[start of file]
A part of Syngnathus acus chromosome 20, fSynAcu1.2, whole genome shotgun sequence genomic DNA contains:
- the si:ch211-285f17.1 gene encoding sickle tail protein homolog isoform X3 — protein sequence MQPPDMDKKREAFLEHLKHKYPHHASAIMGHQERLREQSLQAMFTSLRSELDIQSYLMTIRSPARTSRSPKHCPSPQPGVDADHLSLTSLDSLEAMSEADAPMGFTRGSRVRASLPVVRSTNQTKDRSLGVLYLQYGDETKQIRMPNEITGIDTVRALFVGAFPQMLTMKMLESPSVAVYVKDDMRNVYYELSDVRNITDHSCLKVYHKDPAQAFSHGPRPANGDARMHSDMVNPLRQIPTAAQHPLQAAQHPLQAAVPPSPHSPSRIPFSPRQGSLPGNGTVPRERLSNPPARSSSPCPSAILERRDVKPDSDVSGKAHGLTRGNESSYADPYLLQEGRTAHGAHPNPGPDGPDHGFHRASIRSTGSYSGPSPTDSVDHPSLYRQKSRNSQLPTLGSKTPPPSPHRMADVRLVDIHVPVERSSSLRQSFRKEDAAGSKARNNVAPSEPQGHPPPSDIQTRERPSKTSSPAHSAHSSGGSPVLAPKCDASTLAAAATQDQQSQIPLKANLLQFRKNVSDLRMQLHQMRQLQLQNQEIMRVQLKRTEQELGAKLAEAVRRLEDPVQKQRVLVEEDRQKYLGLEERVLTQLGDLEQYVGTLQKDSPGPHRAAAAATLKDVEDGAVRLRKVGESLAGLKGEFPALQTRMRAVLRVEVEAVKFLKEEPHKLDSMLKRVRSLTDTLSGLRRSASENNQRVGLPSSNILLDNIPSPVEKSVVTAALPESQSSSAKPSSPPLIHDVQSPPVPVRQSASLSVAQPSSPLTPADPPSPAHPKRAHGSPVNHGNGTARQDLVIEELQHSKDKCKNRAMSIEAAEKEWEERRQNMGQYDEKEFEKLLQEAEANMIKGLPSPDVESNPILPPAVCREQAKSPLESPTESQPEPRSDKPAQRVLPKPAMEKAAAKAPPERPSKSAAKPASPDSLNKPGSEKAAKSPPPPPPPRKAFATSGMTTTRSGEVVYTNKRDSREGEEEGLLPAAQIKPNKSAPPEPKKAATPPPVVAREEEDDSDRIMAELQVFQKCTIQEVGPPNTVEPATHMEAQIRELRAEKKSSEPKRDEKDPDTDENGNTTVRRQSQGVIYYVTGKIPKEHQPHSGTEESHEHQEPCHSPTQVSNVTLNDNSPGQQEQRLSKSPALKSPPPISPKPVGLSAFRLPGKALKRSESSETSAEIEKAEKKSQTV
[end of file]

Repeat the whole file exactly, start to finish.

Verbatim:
A part of Syngnathus acus chromosome 20, fSynAcu1.2, whole genome shotgun sequence genomic DNA contains:
- the si:ch211-285f17.1 gene encoding sickle tail protein homolog isoform X3 — protein sequence MQPPDMDKKREAFLEHLKHKYPHHASAIMGHQERLREQSLQAMFTSLRSELDIQSYLMTIRSPARTSRSPKHCPSPQPGVDADHLSLTSLDSLEAMSEADAPMGFTRGSRVRASLPVVRSTNQTKDRSLGVLYLQYGDETKQIRMPNEITGIDTVRALFVGAFPQMLTMKMLESPSVAVYVKDDMRNVYYELSDVRNITDHSCLKVYHKDPAQAFSHGPRPANGDARMHSDMVNPLRQIPTAAQHPLQAAQHPLQAAVPPSPHSPSRIPFSPRQGSLPGNGTVPRERLSNPPARSSSPCPSAILERRDVKPDSDVSGKAHGLTRGNESSYADPYLLQEGRTAHGAHPNPGPDGPDHGFHRASIRSTGSYSGPSPTDSVDHPSLYRQKSRNSQLPTLGSKTPPPSPHRMADVRLVDIHVPVERSSSLRQSFRKEDAAGSKARNNVAPSEPQGHPPPSDIQTRERPSKTSSPAHSAHSSGGSPVLAPKCDASTLAAAATQDQQSQIPLKANLLQFRKNVSDLRMQLHQMRQLQLQNQEIMRVQLKRTEQELGAKLAEAVRRLEDPVQKQRVLVEEDRQKYLGLEERVLTQLGDLEQYVGTLQKDSPGPHRAAAAATLKDVEDGAVRLRKVGESLAGLKGEFPALQTRMRAVLRVEVEAVKFLKEEPHKLDSMLKRVRSLTDTLSGLRRSASENNQRVGLPSSNILLDNIPSPVEKSVVTAALPESQSSSAKPSSPPLIHDVQSPPVPVRQSASLSVAQPSSPLTPADPPSPAHPKRAHGSPVNHGNGTARQDLVIEELQHSKDKCKNRAMSIEAAEKEWEERRQNMGQYDEKEFEKLLQEAEANMIKGLPSPDVESNPILPPAVCREQAKSPLESPTESQPEPRSDKPAQRVLPKPAMEKAAAKAPPERPSKSAAKPASPDSLNKPGSEKAAKSPPPPPPPRKAFATSGMTTTRSGEVVYTNKRDSREGEEEGLLPAAQIKPNKSAPPEPKKAATPPPVVAREEEDDSDRIMAELQVFQKCTIQEVGPPNTVEPATHMEAQIRELRAEKKSSEPKRDEKDPDTDENGNTTVRRQSQGVIYYVTGKIPKEHQPHSGTEESHEHQEPCHSPTQVSNVTLNDNSPGQQEQRLSKSPALKSPPPISPKPVGLSAFRLPGKALKRSESSETSAEIEKAEKKSQTV